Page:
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by Elizabeth Pope, Live & Learn, THURSDAY February 12, 2009|Comments: 0
SNAPSHOT: The nine-year-old boy was crouched against a wall when Barbara Cervone spotted him in the hallway of an impoverished Chattanooga school. "He was clearly AWOL, hiding from his teachers," says Cervone, who was visiting the school in 2001 as the national coordinator of the $500 million Annenberg Challenge aimed at improving public education.
Curious, she chatted with the boy and asked what he wished his teachers knew about him. "He said, 'I'm not bad. I come to school because I'm hungry and my father whips me,'" says Cervone, 61, of Providence, R.I.
Alerting the principal to the child's plight, Cervone thought of all the children in overcrowded classrooms who remain invisible to teachers and administrators. "What's always intrigued me are the stories kids bring with them," she says. "The schools I cherish are the ones where every child is known well."
Storyline: In Boston, soon after her Chattanooga trip, Cervone met a group of high school students from Lubec, ME, a depressed seacoast town. Under the guidance of their biology teacher, the students had started a mussel farm, raised trout and salmon and perfected a diet for sea urchins, a highly prized delicacy in Japan. The students' expertise in aquaculture helped revitalize their town's ailing fishing industry.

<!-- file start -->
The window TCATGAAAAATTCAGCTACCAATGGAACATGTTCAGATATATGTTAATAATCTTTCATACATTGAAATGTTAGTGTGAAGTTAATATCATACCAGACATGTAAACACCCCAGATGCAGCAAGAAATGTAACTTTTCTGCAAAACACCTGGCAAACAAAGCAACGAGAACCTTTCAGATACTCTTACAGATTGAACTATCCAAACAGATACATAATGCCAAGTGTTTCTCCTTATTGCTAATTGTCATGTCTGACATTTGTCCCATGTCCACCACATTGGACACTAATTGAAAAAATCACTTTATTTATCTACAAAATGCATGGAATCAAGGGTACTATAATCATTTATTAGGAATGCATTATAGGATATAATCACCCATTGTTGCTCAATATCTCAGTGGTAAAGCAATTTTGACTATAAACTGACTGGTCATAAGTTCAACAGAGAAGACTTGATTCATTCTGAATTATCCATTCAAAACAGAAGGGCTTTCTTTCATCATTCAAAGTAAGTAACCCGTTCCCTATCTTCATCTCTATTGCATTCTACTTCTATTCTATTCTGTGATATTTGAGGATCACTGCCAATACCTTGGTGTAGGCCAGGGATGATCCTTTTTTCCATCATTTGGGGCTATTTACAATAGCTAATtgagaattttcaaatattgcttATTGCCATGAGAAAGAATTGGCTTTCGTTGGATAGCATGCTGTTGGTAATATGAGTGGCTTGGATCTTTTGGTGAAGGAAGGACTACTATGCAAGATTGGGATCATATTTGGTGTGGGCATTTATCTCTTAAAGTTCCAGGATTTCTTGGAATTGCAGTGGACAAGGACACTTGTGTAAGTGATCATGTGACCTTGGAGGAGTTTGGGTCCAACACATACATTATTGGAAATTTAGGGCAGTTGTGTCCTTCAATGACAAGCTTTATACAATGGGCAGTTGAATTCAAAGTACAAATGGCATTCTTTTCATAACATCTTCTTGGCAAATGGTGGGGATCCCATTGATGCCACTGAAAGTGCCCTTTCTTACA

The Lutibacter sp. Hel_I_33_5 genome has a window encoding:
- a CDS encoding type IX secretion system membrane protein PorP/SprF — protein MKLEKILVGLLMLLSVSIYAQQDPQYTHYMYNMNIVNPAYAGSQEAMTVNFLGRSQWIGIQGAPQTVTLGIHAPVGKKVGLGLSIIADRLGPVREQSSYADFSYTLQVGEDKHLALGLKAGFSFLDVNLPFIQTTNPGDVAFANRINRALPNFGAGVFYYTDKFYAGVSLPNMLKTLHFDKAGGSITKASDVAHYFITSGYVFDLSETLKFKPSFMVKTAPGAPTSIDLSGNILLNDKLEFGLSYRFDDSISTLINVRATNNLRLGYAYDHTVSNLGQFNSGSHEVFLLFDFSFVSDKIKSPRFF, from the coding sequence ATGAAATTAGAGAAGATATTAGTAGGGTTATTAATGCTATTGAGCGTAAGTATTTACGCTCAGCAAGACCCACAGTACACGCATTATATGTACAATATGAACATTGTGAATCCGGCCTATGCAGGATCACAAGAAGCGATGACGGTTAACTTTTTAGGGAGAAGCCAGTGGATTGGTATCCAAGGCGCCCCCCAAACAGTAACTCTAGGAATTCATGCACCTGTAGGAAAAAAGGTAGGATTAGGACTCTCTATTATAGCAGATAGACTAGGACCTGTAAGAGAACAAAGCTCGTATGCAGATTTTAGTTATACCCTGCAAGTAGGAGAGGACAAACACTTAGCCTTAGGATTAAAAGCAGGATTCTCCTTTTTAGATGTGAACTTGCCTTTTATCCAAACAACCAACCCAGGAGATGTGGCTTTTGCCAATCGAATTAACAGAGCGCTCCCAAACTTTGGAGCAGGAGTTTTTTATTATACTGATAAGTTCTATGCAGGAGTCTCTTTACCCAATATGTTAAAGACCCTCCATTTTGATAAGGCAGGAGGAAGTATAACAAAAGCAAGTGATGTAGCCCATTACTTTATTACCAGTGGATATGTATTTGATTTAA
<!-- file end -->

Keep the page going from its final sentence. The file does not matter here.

The experiences resonated with Cervone, who was frustrated with the shift in debate about school reform. Increasingly, policy makers and administrators she met on her cross-country travels were over-emphasizing high-stakes testing and top-down decision-making, and she was convinced this was the wrong approach. "The emphasis on standardized tests was coupled with the assumption that kids are only good when they don't engage in risky behavior—don't drive drunk or get pregnant or do drugs," she says. "It was a vision of education that sold kids short." After four decades as a grant maker, researcher, administrator and school reformer, she believed her work had lost its soul.
New Vision. One day, Cervone was working on a report with education journalist Kathleen Cushman, when the pair envisioned a T-shirt emblazoned with the logo, What Kids Can Do!. That germ of an idea grew into her decision in 2001 to leave the Annenberg Challenge, then the country's largest private grant for school reform, to start What Kids Can Do (WKCD). The multi-faceted nonprofit organization showcases young people's accomplishments by sharing their stories through the Internet, books and videos. "Typically stories about young people begin with an adult perspective with just a few quotes from youth," says Cervone. "That's not the case with WKCD projects—the youth voice comes first."
What Kids Can Do. The group's website publishes articles, videos, and audio slideshows, created with teenagers around the world who are marginalized by race, class and economic conditions. Cervone, Kathleen Cushman, and a part-time assistant produce most of the stories, collaborating with young people and mentors in the field. The site also posts daily bulletin updates on youth news from local and national media.
Student voices have driven WKCD stories on Hurricane Katrina, teen efforts to help local day laborers, California teens fighting carcinogens in the beauty industry and even an all-girl fire-fighting emergency medical team in Alaska. The website—aimed at policy-makers, teachers and the media more than students—gets 75,000 visitors a month and has led to national media coverage on many stories. "It's a good feeling," says Cervone, "when you get a call from someone like Judy Woodruff" (news anchor on Public Television's The News Hour with Jim Lehrer).